For the Love of Board Games | Casual Game Revolution

For the Love of Board Games


Playing board games is a unique experience which is fun, satisfying, intriguing, and challenging. With the board gaming experience being so varied, it got me thinking about why people love them so much. I know why I love playing board games. They provide an amazing way to socialize with others and build bonds of friendship. In playing a game, I can experiment with strategies and take risks I wouldn't take in real life. I especially love casual games because I can experience all of this quickly and with almost anyone, not just gaming pros. Since they are reasonably short, I can play lots of games and have varied experiences all in one evening.

That’s what I love, but I wanted to know why other people love playing board games, so I took the question to Quora and got some awesome answers I want to share with you. Here are some of the highlights. You can see the original question and complete answers here.

For me, playing board games was one of the first ways in which I could put into action my mathematical skills as a kid […]. I grew up with those games being a key part of my childhood and the games were always a learning experience.

Now, when I play, I enjoy the social dynamics of the various games and appreciate the competitiveness and interpersonal skills required to play Monopoly as well as the team building and leadership skills for a cooperative game like Pandemic.“

Kevin Tostado, Director of "Under the Boardwalk: The MONOPOLY Story."

Board games are a challenge, both in the obvious sense of trying to win the game, and in the sense of trying to win and lose gracefully. I enjoy these challenges, and I enjoy watching my friends face them. You can learn a lot about a person when you see them win and lose.

And I like the aesthetics. A good board game is beautiful. […] People talk and laugh and have fun, but there's also concentration, frustration, and triumph.

I play video games a lot, too, but with video games it's just the challenge, and almost no shared enjoyment and discovery. Even if you're playing with friends online, you don't get to see their expressions and body language. There's very little social about them, when you compare the experience to playing a board game with friends.”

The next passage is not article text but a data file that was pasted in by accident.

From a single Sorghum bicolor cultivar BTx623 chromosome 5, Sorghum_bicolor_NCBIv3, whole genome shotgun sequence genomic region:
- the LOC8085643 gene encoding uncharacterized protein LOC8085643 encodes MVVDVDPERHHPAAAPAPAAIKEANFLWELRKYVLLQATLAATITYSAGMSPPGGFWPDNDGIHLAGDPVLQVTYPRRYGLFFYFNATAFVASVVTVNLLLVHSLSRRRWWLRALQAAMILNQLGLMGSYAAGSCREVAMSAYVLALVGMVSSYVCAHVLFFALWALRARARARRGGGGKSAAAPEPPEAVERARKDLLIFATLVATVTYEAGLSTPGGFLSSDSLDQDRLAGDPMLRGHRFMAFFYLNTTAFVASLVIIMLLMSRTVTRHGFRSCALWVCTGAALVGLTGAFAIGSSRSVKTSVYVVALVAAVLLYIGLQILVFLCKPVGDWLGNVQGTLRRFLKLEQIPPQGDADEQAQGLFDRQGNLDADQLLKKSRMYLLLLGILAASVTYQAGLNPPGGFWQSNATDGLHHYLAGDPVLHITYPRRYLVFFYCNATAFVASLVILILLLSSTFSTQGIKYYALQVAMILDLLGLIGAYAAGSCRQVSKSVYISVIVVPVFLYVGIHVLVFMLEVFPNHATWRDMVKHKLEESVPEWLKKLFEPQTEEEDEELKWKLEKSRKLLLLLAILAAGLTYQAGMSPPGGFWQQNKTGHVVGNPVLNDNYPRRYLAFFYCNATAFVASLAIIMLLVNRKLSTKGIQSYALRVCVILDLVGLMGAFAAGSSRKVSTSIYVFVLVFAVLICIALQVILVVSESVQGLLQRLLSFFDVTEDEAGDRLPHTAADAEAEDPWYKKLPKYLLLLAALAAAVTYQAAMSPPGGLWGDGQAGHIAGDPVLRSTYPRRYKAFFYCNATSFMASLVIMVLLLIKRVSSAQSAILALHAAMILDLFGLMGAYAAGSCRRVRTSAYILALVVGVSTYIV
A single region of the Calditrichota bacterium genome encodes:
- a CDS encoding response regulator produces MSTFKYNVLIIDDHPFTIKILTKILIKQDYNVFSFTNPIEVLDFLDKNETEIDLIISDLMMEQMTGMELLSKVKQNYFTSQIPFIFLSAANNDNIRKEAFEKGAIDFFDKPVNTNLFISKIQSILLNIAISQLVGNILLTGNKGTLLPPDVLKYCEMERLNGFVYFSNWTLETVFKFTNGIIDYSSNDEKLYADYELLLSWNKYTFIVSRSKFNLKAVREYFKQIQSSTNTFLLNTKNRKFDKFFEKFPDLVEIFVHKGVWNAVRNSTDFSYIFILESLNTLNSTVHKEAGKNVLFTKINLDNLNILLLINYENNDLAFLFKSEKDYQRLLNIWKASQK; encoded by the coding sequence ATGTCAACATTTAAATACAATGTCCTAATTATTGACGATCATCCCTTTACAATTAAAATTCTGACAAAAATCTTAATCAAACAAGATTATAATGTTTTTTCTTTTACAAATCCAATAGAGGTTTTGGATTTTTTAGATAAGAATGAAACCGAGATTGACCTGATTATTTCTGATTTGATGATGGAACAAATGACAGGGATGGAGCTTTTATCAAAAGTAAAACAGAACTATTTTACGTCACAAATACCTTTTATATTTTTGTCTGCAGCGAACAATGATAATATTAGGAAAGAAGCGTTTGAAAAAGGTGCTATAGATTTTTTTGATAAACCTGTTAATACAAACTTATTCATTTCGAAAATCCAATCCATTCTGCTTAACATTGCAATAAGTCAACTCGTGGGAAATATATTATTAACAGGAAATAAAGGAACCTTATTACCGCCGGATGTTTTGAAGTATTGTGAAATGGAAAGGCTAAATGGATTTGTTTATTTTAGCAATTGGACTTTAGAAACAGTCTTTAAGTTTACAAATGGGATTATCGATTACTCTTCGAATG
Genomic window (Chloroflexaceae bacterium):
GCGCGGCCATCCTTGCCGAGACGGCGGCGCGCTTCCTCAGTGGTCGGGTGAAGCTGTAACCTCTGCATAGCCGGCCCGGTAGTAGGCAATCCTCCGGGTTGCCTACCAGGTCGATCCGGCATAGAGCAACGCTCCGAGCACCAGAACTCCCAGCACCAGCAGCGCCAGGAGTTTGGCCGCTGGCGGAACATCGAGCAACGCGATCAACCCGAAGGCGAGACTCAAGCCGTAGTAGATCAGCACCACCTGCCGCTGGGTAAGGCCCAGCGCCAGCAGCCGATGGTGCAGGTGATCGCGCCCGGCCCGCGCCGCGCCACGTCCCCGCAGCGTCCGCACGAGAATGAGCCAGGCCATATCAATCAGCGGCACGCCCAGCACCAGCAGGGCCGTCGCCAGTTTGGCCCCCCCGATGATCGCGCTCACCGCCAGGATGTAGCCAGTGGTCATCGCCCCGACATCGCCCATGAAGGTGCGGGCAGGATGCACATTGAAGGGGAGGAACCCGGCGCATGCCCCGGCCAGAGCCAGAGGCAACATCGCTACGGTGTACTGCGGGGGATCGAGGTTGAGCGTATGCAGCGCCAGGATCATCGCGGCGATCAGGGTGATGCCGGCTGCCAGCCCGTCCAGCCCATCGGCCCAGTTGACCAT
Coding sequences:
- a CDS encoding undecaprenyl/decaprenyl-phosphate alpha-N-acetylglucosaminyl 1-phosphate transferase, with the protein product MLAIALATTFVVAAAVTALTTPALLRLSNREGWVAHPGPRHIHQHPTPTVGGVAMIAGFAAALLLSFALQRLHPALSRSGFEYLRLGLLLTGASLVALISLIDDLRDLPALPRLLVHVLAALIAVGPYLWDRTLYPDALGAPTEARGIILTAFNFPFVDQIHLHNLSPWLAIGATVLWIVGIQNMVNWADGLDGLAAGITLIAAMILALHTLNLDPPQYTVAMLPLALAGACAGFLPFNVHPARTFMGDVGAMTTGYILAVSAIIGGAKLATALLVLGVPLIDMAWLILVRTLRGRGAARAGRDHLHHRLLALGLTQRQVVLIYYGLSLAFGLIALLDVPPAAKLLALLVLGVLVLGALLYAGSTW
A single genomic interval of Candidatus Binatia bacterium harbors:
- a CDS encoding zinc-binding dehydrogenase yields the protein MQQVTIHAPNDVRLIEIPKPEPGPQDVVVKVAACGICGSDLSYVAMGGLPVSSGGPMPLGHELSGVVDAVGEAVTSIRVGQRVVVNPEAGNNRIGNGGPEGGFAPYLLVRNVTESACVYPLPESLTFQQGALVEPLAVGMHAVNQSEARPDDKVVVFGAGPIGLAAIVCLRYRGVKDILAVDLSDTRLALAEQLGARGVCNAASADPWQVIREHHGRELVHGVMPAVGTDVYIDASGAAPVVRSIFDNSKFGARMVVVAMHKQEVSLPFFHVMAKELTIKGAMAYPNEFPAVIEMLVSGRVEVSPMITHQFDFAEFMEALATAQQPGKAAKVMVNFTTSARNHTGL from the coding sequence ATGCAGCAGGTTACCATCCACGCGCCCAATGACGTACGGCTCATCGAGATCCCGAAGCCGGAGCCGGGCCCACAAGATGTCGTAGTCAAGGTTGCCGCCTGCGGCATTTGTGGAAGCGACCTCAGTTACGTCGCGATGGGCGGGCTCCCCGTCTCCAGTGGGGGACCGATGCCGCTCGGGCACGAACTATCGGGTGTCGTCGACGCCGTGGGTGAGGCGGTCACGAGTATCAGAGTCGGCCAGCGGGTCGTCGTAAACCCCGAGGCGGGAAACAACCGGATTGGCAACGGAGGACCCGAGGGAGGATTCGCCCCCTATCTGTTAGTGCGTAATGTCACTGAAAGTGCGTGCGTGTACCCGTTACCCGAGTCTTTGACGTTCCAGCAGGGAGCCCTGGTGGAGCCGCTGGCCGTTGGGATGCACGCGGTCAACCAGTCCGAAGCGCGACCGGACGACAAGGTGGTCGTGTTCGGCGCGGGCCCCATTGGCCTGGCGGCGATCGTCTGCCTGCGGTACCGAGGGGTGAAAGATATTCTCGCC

Mike Ruiz, Go player for more than 20 years.

The best board games for me emulate a microcosm of the world […].  They adapt complex and seemingly random world systems into abstract, simplified […] mathematical puzzles with which you battle your friends.  As someone that seeks to understand the rules and regulations behind certain such systems in the real world and turn that understanding into a competitive advantage for my livelihood (aka a lawyer, in my case), I appreciate the experience of unpacking the rules behind these simplified games and testing them against willing friends who share in the fun.  

For me the joy comes most in creating an unwritten strategy out of the written rules, and tweaking that strategy by experience: playing games and discussing them afterward with my competitors (who are just as capable at this as I am and often teach me much).  That learning process is fascinatingly rewarding for me, and the wealth of quality strategy games out there ensures I always have novel variations of this sort of fun.  It greatly helps this process is social and not at all serious.  The stakes are your pride, briefly […].  It does not get any better than socializing and learning (about the game and about yourself and your friends) at the same time, and board games deliver."

Alan Ruiz

Why do you love to play board games? What is it that brings you back time and again to old favorites and new board game experiences?

Stewart Woods
Stewart Woods's picture


A bit of shameless self-promotion, I'm afraid.   Just a note to say that if you're interested in why people play board games, you might want to take a look at my book, Eurogames: The Design, Culture & Play of Modern European Strategy Games   Although it does get a little academic, the latter half of the book is devoted to exploring why people play hobby board games.   TL;DR It's a combination of intellectual challenge and socialising :)   cheers Stewart